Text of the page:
Paper cut problems: the subtle menace that’s undermining your product and retention
The little things tend to be the ones that fall through the cracks. If you’re not careful, though, they’ll be the end of you, like the saying goes... death by 1000 paper cuts.
What exactly are Paper Cut Problems?
Well, can you think of a part of your product that you know isn’t as good as it should be? That’s hard to use? A little buggy? Difficult for the user to find?
These are what I call Paper Cut Problems. They’re the scourge of any fast-moving product team.
What exactly is a paper cut problem?
Paper cut problems are the imperfections or blemishes in your product experience. “Paper cut” since a single paper cut is annoying, yet not a big deal on its own. But, 1000 of them and you’re in big trouble.
These problems are the ones that are hard to prioritize in the “big picture.” Leadership will often continue to put them off for “next quarter” and never get around to actually working on them directly.
One of the best ways to identify paper cut problems is through talking to your users. Nothing surprising there, right? The challenge, though, is your standard approach to customer interviews may be ill-suited to surfacing these kinds of problems.
Instead, have your interviewee walk through a standard workflow in the product while narrating out loud. You’ll be looking for moments where they point out little hacks they use to get around a frustrating process or times where you can imagine they’re rolling their eyes. You’ll rarely hear an explicit, strong complaint. If you do, that’s probably an actual problem rather than a paper cut problem.
Ideally, you’ll be talking to enough users to start spotting recurring frustrations and friction. My rule of thumb is that you’ll want to speak to 6-8 different users before you feel confident you see a solid pattern.
As a product leader, you need to get your paper cut problems on the product roadmap
If you’re going to make a dent in these problems, you should be explicit, including them in your planning process.
I’d recommend two main approaches, but it will depend on your context which will be most effective.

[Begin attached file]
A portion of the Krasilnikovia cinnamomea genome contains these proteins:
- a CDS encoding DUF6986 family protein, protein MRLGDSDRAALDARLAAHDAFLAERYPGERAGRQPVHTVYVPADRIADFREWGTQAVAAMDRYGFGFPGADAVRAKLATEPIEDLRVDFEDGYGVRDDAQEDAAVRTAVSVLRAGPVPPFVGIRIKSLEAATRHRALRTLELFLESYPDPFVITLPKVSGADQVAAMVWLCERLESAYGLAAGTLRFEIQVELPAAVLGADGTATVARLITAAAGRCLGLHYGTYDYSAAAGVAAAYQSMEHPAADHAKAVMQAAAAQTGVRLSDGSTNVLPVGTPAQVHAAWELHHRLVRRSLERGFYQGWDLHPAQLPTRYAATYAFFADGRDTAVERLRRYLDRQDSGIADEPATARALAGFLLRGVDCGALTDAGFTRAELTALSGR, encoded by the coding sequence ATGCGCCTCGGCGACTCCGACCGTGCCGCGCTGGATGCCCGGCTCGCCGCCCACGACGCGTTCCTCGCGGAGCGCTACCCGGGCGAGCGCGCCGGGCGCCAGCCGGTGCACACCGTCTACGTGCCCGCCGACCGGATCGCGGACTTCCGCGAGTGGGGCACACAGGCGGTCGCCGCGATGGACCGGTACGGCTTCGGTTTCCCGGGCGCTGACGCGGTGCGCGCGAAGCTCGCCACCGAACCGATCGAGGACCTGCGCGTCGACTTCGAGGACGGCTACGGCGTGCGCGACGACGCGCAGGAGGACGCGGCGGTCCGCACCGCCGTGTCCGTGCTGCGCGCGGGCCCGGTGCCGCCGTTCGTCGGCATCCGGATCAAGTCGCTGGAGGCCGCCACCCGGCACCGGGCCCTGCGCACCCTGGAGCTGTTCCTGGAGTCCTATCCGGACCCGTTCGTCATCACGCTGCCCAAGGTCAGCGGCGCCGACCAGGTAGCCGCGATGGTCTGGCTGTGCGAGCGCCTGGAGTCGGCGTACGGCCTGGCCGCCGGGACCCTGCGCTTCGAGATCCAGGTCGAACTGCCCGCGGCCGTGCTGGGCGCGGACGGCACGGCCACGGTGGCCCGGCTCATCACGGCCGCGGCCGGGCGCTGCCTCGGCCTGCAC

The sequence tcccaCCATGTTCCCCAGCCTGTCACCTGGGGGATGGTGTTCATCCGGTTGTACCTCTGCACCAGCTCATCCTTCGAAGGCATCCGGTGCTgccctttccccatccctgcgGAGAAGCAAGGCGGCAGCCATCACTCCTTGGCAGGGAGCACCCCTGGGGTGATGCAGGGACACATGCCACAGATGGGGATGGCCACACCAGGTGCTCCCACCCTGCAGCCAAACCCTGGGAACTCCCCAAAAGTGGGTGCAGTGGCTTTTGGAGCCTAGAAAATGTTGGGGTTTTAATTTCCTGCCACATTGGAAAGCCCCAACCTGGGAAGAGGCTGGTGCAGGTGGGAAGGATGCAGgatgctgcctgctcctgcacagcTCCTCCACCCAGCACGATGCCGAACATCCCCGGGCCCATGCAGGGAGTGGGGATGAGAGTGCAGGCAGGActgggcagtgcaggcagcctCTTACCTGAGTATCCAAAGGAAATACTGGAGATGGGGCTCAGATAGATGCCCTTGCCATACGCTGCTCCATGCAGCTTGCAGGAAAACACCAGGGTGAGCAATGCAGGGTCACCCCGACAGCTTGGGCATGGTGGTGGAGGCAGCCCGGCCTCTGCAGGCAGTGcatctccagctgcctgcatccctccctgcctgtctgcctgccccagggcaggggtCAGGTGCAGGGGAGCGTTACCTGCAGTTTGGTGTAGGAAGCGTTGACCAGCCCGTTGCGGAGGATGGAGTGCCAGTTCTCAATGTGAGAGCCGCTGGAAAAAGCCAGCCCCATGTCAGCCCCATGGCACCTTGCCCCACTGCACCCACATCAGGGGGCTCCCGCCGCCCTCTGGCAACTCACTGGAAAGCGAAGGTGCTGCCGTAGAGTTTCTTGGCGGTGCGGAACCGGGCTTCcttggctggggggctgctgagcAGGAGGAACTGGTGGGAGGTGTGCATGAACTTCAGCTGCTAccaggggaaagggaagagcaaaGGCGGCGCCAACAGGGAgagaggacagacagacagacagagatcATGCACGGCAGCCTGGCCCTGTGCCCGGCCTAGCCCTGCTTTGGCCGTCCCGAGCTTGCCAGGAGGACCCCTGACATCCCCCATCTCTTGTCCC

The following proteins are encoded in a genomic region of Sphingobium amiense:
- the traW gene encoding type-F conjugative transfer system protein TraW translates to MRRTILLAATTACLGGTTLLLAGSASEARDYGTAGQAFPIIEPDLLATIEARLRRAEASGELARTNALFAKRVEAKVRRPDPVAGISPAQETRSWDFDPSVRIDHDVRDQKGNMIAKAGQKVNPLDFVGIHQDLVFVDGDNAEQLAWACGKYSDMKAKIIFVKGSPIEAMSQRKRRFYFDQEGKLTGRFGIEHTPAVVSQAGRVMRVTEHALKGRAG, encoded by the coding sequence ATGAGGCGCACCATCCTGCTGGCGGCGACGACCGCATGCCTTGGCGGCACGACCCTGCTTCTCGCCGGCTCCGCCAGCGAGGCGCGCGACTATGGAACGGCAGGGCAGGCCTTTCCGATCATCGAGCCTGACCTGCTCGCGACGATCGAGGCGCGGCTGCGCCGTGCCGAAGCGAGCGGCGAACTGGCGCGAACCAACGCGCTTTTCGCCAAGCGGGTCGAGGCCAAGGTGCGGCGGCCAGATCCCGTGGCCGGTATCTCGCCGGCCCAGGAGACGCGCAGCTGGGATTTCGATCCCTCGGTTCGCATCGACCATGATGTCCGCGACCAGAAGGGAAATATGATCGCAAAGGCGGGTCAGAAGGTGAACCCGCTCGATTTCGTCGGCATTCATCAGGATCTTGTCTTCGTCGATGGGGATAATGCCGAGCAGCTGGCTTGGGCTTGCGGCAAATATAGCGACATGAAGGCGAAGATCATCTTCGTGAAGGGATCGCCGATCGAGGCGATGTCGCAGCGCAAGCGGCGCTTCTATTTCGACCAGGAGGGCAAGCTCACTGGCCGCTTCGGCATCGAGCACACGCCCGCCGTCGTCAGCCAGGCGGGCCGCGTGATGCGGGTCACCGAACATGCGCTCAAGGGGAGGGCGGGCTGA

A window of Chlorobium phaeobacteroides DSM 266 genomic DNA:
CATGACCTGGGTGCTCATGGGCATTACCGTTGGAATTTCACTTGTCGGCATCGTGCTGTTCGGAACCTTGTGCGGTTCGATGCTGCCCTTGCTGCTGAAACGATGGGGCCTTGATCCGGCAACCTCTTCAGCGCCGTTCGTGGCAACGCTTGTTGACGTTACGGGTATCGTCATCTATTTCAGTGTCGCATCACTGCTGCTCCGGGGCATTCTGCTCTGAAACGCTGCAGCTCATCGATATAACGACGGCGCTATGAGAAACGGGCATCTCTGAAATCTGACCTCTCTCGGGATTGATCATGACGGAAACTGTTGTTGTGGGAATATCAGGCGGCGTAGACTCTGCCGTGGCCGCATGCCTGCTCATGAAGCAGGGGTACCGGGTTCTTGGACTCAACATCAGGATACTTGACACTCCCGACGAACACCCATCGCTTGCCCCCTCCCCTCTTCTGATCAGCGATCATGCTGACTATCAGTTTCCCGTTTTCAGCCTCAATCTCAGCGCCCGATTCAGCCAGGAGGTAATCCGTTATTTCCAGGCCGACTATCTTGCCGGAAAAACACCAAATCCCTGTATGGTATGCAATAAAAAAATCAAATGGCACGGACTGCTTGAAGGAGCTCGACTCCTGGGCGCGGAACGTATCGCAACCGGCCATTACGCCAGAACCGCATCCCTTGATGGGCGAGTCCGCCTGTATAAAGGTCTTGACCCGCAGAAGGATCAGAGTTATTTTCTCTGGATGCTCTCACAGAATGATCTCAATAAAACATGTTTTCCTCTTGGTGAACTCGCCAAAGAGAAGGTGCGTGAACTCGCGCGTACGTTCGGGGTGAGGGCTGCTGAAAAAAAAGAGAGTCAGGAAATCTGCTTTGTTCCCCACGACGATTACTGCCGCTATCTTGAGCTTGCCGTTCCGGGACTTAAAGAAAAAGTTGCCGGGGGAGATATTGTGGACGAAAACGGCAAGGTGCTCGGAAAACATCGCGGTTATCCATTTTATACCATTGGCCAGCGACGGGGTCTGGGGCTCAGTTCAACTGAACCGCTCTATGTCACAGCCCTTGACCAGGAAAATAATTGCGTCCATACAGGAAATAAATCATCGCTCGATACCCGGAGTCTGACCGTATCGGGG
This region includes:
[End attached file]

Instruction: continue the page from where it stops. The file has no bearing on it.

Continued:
Smaller product orgs will want to allocate a portion of each team’s time (easy to do if you’ve built a product portfolio roadmap). Larger orgs may be better off having a dedicated sub-team where they focus exclusively on this kind of work for a period (usually a quarter).
As you build your roadmap, resist the temptation always to put this work at the bottom of the list. If you’ve just had a big quarter of working on new features, it can even be a good “palette cleanser” for your team to start the quarter with this kind of work that’s more incremental in nature.
Before you try and boil the ocean, you need to prioritize which of these problems are most worthy of investment
Having zero paper cut problems isn’t realistic, so it’s all about balance and tradeoffs. Don’t solve everything at once, instead decide on a level of investment that makes sense at the macro level. Then fill that capacity with the most impactful work you can.
The pain vs. frequency mapping from the Jobs To Be Done framework is a great prioritization methodology for paper cut problems.
You’ll want to rank your work by how painful it for the user and how frequently your users experience the pain.
It’s better to solve a problem with 6/10 for pain that’s experienced daily by most users than a problem that’s 7 or 8 on the pain scale but only occasionally experienced by a handful of customers.
As always, prioritization is as much art as science, so don’t over-invest in trying to get the perfect portfolio of paper cut problems to solve. Instead, try to pick things you’re confident you can solve and have a tangible impact on the customer experience.
Not all paper cut problems are user-facing
While the end-user directly experiences most paper cut problems, there’s always plenty that are more internal and impact the end-user more indirectly. Be sure to consider these problems too.
What’s significantly hampering the productivity of a particular team or department in your organization? Could your product and engineering org build a small tool that helps automate some high-frequency aspect of their role? Could you help procure and integrate a third-party tool?
Keeping an active backlog of these problems can be helpful, but beware the downsides
I think having an extensive backlog is overrated, especially for this kind of work.
Instead, take the extra time during planning to think carefully about what issues are coming up frequently.
Organize a round of customer interviews focused on surfacing friction and frustrations.
Put your empathy hat on and put yourself in the shoes of your power users. What’s going to frustrate them? What are they longing for?
I’d bet most of you reading this will have something that comes to mind. Something frequently discussed but never gets worked on. That’s likely where you should start. How can you breakdown that big, scary problem into a solvable problem?
What’s the paper cut problem that’s been bubbling under the surface in your product? How can you and your team make a meaningful impact on it in your next planning cycle?